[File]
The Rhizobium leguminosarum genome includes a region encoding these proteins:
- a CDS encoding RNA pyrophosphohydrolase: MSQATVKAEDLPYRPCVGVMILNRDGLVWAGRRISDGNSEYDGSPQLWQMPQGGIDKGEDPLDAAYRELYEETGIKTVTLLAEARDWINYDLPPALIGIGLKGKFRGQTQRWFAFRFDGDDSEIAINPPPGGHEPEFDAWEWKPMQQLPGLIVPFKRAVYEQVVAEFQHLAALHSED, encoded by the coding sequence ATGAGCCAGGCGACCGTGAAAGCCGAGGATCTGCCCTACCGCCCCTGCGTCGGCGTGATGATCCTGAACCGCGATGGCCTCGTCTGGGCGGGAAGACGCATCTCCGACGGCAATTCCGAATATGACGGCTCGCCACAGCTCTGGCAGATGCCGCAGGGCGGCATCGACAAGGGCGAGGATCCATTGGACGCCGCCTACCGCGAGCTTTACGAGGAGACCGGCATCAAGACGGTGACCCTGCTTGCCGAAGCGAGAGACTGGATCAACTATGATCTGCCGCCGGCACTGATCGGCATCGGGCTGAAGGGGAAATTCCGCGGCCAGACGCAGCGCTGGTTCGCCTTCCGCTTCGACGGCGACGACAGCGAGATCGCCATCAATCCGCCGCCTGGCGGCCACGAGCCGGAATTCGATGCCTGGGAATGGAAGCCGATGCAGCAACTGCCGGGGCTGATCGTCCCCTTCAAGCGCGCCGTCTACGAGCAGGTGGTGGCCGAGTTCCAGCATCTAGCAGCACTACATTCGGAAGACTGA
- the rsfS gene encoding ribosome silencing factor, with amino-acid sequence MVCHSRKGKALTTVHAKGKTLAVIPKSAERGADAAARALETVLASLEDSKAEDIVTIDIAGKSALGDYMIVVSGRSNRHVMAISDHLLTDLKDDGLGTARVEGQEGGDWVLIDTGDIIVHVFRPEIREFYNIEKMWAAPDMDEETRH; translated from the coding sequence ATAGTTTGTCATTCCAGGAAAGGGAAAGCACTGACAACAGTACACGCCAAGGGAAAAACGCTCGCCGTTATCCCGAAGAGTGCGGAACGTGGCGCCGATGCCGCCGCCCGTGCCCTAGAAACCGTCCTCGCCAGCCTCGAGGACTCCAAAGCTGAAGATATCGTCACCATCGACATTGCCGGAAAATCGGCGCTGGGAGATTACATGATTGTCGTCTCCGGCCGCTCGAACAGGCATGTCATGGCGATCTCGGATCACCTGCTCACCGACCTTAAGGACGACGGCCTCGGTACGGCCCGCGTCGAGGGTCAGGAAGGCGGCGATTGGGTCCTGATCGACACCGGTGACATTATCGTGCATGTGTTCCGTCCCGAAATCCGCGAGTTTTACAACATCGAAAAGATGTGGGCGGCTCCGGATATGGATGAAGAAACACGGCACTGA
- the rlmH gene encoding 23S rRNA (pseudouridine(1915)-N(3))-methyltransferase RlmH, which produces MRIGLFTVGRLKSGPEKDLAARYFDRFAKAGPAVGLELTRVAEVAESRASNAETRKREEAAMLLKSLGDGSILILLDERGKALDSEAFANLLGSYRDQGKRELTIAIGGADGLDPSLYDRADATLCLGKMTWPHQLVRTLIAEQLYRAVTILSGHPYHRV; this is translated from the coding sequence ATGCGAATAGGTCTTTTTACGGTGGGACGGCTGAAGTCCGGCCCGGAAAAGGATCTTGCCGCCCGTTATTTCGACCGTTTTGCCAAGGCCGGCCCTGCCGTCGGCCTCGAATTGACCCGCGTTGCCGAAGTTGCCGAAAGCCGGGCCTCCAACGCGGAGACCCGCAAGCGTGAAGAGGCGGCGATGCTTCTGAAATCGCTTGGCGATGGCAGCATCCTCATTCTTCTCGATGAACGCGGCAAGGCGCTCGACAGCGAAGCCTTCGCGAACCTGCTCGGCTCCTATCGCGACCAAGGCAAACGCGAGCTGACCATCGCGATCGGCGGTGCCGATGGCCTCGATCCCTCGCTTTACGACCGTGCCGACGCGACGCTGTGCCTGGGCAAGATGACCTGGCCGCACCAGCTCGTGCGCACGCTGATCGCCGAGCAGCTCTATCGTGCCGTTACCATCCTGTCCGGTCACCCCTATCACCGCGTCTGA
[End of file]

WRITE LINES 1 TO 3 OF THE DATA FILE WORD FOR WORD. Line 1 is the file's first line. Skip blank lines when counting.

The Rhizobium leguminosarum genome includes a region encoding these proteins:
- a CDS encoding RNA pyrophosphohydrolase: MSQATVKAEDLPYRPCVGVMILNRDGLVWAGRRISDGNSEYDGSPQLWQMPQGGIDKGEDPLDAAYRELYEETGIKTVTLLAEARDWINYDLPPALIGIGLKGKFRGQTQRWFAFRFDGDDSEIAINPPPGGHEPEFDAWEWKPMQQLPGLIVPFKRAVYEQVVAEFQHLAALHSED, encoded by the coding sequence ATGAGCCAGGCGACCGTGAAAGCCGAGGATCTGCCCTACCGCCCCTGCGTCGGCGTGATGATCCTGAACCGCGATGGCCTCGTCTGGGCGGGAAGACGCATCTCCGACGGCAATTCCGAATATGACGGCTCGCCACAGCTCTGGCAGATGCCGCAGGGCGGCATCGACAAGGGCGAGGATCCATTGGACGCCGCCTACCGCGAGCTTTACGAGGAGACCGGCATCAAGACGGTGACCCTGCTTGCCGAAGCGAGAGACTGGATCAACTATGATCTGCCGCCGGCACTGATCGGCATCGGGCTGAAGGGGAAATTCCGCGGCCAGACGCAGCGCTGGTTCGCCTTCCGCTTCGACGGCGACGACAGCGAGATCGCCATCAATCCGCCGCCTGGCGGCCACGAGCCGGAATTCGATGCCTGGGAATGGAAGCCGATGCAGCAACTGCCGGGGCTGATCGTCCCCTTCAAGCGCGCCGTCTACGAGCAGGTGGTGGCCGAGTTCCAGCATCTAGCAGCACTACATTCGGAAGACTGA
- the rsfS gene encoding ribosome silencing factor, with amino-acid sequence MVCHSRKGKALTTVHAKGKTLAVIPKSAERGADAAARALETVLASLEDSKAEDIVTIDIAGKSALGDYMIVVSGRSNRHVMAISDHLLTDLKDDGLGTARVEGQEGGDWVLIDTGDIIVHVFRPEIREFYNIEKMWAAPDMDEETRH; translated from the coding sequence ATAGTTTGTCATTCCAGGAAAGGGAAAGCACTGACAACAGTACACGCCAAGGGAAAAACGCTCGCCGTTATCCCGAAGAGTGCGGAACGTGGCGCCGATGCCGCCGCCCGTGCCCTAGAAACCGTCCTCGCCAGCCTCGAGGACTCCAAAGCTGAAGATATCGTCACCATCGACATTGCCGGAAAATCGGCGCTGGGAGATTACATGATTGTCGTCTCCGGCCGCTCGAACAGGCATGTCATGGCGATCTCGGATCACCTGCTCACCGACCTTAAGGACGACGGCCTCGGTACGGCCCGCGTCGAGGGTCAGGAAGGCGGCGATTGGGTCCTGATCGACACCGGTGACATTATCGTGCATGTGTTCCGTCCCGAAATCCGCGAGTTTTACAACATCGAAAAGATGTGGGCGGCTCCGGATATGGATGAAGAAACACGGCACTGA